Similarly,compulsive acts or rituals are stereotyped behaviours, performed repetitively without the completion of any inherently useful task. The commonest obsession involved is fear of contamination by dirt, germs or grease, leading to compulsive cleaning rituals. Other themes of obsessions include aggression, orderliness, illness, sex, symmetry and religion. Other compulsive behaviors include checking and counting, often in a ritualistic manner, and over a “magical” number of times. About 70% of OCD patients suffer from both bsessions and compulsions; obsessions alone occur in 25%, whilst compulsions alone are rare. 1n she spent ten minutes checking and rechecking the form against the receipts. She became convinced that she’d done it wrong, her anxiety would increase, and she would get the forms out and check them again. Her need to include me in this checking was so great that she was almost physically on top of my chair. In the following weeks, session s focused on educating the patient about OCD. Her dose of fluoxetine was increased to 40 mg a day but discontinued because of severe restlessness and insomnia.
She continued to take 20 mg of fluoxetine a day. Starting another medication in addition to fluoxetine was difficult because of the patient ‘s obsessive thoughts about weight gain, the number of pills she was taking, and the possible side effects . Finally, the patient agreed to try adding clomipramine to her medications. The results were dramatic. She felt ” more relaxed ” and had less anxiety. She began to talk, for the first time, about her abusive father. She said, ” His behavior was always supposed to be the family secret. I felt so afraid and anxious I didn’t dare tell anyone.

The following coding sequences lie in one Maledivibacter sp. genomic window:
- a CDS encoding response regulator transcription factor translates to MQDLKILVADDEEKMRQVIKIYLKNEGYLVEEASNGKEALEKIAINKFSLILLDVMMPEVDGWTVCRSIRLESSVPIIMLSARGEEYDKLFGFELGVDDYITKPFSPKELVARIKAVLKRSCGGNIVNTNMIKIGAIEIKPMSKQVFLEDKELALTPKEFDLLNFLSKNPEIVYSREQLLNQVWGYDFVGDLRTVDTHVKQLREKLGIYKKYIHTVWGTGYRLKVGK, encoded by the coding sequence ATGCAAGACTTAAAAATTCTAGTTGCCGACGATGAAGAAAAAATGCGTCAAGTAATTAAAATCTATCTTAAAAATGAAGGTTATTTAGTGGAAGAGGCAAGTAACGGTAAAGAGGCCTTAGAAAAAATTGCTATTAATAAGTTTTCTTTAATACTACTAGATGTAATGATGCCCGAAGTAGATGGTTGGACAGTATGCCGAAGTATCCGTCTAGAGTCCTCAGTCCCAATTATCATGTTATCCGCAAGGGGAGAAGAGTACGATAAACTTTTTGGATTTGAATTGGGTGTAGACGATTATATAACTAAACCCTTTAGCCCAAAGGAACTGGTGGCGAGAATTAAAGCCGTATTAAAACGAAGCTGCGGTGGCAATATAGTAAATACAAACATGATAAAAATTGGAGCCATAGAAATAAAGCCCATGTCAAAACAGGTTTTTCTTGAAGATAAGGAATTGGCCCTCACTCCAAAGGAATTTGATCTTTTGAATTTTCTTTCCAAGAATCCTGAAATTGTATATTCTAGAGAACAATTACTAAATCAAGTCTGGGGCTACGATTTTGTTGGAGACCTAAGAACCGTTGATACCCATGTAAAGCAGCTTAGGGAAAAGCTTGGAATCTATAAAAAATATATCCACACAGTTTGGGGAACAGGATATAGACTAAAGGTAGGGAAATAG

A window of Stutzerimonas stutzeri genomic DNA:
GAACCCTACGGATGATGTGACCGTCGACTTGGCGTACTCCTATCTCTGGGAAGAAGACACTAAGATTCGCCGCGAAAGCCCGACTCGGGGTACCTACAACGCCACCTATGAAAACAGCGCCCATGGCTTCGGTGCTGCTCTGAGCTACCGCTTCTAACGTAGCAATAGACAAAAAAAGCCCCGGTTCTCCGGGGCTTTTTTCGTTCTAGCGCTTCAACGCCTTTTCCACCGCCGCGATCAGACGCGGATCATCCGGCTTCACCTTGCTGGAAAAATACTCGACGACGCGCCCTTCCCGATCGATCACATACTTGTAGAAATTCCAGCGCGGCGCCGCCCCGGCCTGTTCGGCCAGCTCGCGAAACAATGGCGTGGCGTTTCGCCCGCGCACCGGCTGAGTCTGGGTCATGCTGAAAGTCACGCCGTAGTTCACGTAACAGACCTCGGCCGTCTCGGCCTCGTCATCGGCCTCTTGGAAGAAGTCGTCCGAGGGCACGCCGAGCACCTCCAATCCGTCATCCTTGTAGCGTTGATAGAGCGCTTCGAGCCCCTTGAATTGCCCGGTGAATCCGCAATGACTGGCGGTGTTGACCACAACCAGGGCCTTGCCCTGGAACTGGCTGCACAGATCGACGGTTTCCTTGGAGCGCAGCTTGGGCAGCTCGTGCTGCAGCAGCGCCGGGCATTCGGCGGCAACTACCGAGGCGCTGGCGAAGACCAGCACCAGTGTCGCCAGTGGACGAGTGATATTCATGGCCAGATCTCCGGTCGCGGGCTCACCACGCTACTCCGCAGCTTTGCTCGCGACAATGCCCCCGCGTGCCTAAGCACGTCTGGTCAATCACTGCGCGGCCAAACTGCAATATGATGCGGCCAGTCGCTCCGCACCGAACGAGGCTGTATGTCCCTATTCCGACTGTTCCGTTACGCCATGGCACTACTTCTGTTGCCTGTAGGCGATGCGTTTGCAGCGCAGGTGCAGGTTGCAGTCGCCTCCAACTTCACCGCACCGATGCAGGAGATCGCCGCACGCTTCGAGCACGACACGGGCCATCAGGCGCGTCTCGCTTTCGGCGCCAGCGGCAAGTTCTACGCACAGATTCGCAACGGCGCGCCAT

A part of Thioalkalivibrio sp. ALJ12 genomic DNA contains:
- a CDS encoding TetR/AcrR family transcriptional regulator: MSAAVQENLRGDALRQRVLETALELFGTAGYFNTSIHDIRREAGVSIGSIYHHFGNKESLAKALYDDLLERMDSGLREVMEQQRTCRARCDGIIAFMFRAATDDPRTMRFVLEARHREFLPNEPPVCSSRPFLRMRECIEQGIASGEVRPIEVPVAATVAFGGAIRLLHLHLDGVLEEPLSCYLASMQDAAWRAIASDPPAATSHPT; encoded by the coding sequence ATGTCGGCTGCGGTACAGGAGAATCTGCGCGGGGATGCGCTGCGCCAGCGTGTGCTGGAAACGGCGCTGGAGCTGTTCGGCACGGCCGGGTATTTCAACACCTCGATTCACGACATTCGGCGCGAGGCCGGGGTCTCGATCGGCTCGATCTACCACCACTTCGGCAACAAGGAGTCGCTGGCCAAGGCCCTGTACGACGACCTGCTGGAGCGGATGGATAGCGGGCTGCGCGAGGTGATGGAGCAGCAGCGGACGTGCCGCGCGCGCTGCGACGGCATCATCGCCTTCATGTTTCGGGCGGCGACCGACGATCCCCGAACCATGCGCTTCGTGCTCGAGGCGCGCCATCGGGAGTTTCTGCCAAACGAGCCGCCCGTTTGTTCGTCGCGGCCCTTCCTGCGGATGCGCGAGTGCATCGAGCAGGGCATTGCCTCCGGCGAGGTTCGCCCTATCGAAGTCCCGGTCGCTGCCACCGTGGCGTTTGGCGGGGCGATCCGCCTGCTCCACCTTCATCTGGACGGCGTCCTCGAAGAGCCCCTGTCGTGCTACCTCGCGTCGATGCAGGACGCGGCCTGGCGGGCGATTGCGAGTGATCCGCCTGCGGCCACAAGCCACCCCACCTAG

But now I feel better. I don’t care who knows. It ‘s cost my mother too much to stay silent. ” At this time the plan is to begin behavioral therapy with the patient in addition to medication s and supportive therapy to deal wit h her difficulties with relationships. DISCUSSION This is a complicated case with multiple diagnoses: borderline mental retardation, attention deficit disorder, borderline personality disorder, a history of major depressive disorder and obsessive compulsive disorder. Given the level of complexity of this case and the patient ‘s own silence about her symptoms, it is not urprising that this patient’s OCD remained undiagnosed for so long. However, in reviewing the literature and the case, it is instructive to look a t the evidence that might have led to an earlier diagnosis. First of all, there was the finding of soft neurological deficits. The patient ‘s Neuropsychological testing suggested problems with visuospacial functioning n visual memory, as well as attentional difficulties and a low IQ. In the past, her doctors were so impressed with her history of cognitive difficulties that neuropsychological testing was ordered on two separate occasions.